Improving Children’s Mental Health through Remote Mentoring during Covid-19 Shutdowns in Bangladesh

Hashibul Hassan
Liang Choon Wang
Khulna Division
838 households
2020 - 2021
Target group:
  • Children
  • Students
Outcome of interest:
  • Student learning
  • Mental health
  • Socio-emotional development
  • Soft skills
Intervention type:
  • Coaching and mentoring
  • COVID-19 response
AEA RCT registration number:

Covid-19 cut children off from their teachers, who provided them with emotional and behavioral support. To evaluate solutions to this problem in Bangladesh, researchers introduced a remote mentoring program to support mothers as they homeschooled their elementary school children during the pandemic. The program had positive impacts on children’s mental health soon after the intervention, but effects dissipated over time.

Policy issue

During the Covid-19 pandemic, governments were compelled to close schools for prolonged periods, which limited students’ access to learning, social, and emotional support. At the same time, children had to cope with a sense of uncertainty about the future and, in financially affected families, lower capacity from parents to give them time, attention, and resources. In low and middle-income countries, students experienced mental health issues, isolation, emotional distress, and meaningful learning losses as a result, driving governments to launch programs intended to help students make up for lost learning opportunities.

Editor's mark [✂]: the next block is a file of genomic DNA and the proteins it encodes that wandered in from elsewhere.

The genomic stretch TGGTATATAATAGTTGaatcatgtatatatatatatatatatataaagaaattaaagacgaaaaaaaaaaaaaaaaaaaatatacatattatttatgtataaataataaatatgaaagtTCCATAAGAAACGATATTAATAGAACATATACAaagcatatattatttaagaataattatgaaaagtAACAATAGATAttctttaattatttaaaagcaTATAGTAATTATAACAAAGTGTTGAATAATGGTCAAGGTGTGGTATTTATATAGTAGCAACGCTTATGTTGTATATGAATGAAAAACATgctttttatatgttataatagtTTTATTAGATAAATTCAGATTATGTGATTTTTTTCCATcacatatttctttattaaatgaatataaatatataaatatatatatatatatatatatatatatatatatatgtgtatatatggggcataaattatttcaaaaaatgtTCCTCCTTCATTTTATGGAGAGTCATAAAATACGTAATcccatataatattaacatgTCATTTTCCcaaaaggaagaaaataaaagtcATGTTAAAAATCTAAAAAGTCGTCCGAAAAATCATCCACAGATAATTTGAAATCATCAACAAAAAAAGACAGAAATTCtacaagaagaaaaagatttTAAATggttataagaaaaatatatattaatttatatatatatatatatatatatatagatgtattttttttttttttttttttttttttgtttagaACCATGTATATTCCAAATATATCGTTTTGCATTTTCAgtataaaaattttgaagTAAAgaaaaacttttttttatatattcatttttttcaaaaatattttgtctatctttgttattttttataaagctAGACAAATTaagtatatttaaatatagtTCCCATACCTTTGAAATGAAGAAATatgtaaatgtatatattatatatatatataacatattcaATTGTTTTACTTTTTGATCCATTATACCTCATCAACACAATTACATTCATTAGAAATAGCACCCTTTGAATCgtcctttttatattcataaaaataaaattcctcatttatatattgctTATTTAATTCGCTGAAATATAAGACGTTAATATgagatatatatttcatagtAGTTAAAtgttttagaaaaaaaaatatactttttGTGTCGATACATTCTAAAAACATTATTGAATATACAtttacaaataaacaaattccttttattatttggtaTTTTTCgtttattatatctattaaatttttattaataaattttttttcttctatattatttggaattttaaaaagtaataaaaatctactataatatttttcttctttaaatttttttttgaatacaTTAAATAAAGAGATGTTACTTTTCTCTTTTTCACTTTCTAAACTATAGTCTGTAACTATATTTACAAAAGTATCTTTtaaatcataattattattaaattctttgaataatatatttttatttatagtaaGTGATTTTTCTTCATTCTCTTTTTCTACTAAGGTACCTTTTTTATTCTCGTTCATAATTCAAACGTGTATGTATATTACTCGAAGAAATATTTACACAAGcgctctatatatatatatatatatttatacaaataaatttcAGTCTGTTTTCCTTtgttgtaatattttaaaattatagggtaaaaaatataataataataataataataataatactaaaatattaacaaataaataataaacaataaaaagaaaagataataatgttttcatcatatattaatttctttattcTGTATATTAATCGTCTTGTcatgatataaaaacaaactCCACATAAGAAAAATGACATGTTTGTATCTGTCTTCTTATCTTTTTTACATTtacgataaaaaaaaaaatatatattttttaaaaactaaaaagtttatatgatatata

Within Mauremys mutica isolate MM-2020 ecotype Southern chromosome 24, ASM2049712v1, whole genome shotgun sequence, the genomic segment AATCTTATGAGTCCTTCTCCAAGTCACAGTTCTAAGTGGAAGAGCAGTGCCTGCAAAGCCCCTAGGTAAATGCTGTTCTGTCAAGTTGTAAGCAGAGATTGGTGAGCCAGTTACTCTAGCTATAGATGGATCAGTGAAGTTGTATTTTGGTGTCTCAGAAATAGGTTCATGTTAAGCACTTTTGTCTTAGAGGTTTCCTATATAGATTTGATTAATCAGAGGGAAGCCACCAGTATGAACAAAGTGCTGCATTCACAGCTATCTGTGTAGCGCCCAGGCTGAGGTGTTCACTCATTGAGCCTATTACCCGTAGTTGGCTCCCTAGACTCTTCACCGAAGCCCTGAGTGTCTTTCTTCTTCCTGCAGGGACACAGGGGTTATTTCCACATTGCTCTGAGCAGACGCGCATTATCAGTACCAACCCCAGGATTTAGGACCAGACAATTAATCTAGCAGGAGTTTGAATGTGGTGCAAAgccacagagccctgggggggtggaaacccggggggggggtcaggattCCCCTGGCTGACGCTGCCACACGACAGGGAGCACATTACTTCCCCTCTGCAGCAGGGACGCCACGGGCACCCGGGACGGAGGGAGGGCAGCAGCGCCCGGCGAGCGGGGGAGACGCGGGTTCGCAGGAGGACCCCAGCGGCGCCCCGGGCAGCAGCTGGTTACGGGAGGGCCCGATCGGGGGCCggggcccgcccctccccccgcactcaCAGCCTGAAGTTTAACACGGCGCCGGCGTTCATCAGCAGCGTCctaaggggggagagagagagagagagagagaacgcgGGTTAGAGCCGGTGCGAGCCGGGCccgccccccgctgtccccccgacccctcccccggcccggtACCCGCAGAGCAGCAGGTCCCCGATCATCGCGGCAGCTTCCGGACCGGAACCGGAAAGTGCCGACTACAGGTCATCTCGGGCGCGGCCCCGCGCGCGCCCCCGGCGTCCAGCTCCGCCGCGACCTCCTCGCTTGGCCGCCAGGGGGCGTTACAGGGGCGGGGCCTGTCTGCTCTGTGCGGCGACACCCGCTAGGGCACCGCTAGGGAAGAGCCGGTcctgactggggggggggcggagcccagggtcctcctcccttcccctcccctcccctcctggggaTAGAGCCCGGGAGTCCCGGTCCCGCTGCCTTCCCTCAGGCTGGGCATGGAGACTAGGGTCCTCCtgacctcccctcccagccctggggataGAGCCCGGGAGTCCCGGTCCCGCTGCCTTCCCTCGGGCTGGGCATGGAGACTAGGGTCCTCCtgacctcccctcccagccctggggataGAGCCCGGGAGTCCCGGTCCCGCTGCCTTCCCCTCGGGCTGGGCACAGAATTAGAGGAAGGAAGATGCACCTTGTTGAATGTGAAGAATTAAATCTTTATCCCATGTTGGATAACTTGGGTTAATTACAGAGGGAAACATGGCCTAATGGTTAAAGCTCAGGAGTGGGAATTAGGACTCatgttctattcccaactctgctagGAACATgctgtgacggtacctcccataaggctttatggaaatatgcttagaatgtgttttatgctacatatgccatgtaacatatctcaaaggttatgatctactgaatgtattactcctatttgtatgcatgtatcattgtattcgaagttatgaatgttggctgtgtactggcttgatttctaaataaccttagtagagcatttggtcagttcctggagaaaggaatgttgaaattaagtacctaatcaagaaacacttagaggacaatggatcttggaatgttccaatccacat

Learning recovery programs, often delivered remotely, were found to reduce learning losses from school closures, with potential for scalability in low-income contexts. Remote learning solutions might also have the potential to boost children’s psychological strengths, develop children’s social relationships, and increase children’s attention and reasoning in school closure contexts—by partially restoring teachers and parents’ ability to support children. However, these programs’ emotional and behavioral impacts have been less studied, especially among children in poverty.